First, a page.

Structural Integration (SI) is a process-based approach to somatic education, typically involving manual therapy, that explores the possibility of change in how you use and experience your body. Through education, awareness, and therapeutic touch, you can release painful, stressful patterns of tension. Effortful habits are replaced with feelings of comfort, ease of movement and posture, and a sense of whole-body coherence.
SI systematically addresses your body as a whole, usually over a series of sessions. Skillful touch brings relief from pain and discomfort, and awareness of how you’re holding and using your body. As your practitioner helps you inquire into how you relate with your body and environment, you may come to recognize patterns of tension that no longer serve you, and discover new options for movement, posture, self-care, and your overall physical experience. Rather than treating symptoms, SI practitioners work to help your body integrate internally between systems, and externally toward your life’s challenges.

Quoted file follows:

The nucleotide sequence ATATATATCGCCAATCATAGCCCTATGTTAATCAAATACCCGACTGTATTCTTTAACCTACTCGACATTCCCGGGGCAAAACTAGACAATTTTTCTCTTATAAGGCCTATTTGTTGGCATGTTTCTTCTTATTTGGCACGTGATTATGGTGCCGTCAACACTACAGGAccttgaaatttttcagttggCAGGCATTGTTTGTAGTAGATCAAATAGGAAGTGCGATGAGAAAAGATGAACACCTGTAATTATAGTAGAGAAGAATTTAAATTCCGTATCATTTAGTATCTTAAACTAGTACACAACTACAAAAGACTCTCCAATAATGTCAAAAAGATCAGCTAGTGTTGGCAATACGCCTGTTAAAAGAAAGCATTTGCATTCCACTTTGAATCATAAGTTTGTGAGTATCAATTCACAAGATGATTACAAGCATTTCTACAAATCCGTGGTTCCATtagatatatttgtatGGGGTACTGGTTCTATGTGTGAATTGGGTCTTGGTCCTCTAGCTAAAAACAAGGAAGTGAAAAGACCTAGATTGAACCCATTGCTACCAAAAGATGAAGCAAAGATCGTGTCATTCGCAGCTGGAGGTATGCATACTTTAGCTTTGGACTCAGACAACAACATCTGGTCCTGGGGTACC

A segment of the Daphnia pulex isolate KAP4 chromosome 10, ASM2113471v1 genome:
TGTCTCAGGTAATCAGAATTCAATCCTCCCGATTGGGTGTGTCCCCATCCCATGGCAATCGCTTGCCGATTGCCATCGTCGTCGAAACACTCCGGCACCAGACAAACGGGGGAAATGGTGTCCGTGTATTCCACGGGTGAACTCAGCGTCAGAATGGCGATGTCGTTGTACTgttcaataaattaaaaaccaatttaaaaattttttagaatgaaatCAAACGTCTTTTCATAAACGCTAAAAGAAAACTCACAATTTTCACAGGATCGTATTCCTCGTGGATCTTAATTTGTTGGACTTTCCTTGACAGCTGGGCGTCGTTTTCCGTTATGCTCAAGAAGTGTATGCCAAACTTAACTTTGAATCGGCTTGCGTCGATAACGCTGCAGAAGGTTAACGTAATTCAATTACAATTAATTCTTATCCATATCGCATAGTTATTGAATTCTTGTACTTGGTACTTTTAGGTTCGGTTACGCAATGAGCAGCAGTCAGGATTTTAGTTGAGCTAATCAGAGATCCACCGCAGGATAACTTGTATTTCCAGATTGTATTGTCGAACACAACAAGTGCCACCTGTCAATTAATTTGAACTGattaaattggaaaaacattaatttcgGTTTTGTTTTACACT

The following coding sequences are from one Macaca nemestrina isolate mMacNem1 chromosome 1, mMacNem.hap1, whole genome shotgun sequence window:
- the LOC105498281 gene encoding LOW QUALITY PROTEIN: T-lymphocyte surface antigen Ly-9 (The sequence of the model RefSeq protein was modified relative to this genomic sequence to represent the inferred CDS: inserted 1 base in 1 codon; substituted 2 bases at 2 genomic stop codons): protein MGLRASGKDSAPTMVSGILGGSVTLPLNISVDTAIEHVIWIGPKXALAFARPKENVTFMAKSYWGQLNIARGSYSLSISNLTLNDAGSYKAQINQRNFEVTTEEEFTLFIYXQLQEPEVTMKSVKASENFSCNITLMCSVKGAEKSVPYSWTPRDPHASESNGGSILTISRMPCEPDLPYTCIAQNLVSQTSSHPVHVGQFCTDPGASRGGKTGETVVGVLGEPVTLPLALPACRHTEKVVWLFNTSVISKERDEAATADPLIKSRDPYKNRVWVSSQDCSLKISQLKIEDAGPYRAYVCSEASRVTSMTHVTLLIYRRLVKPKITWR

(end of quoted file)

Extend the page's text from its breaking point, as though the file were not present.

Structural Integration can help us learn to “let go” of chronic stress and tension, to stop fighting gravity and allow it to support us instead. Movement becomes a pleasure, breath comes easier, and “good posture” becomes effortless. We experience a sense of ease, efficiency, and grace. Many SI clients come to find relief from pain and discomfort along the way. While this describes some general benefits, the SI process is individual and personal, with a wide range of effects and benefits.
Whether you sit at a desk all day, are a seasoned athlete, or are beginning to feel the signs of aging, compromised connective tissue can affect anyone. The fascia can tighten, shorten, and thicken due to a number of reasons including:
- History of physical injury
- Work-related issues
- Repetitive movements
- Poor posture
- Natural effects of aging
- Prolonged athletic performance
During the Structural Integration process, changes in your posture, movement, and physical experience are achieved through education, awareness, and therapeutic touch. The focus is on relationship—how you relate with your physical experience of yourself and your environment—rather than on any particular body part or region.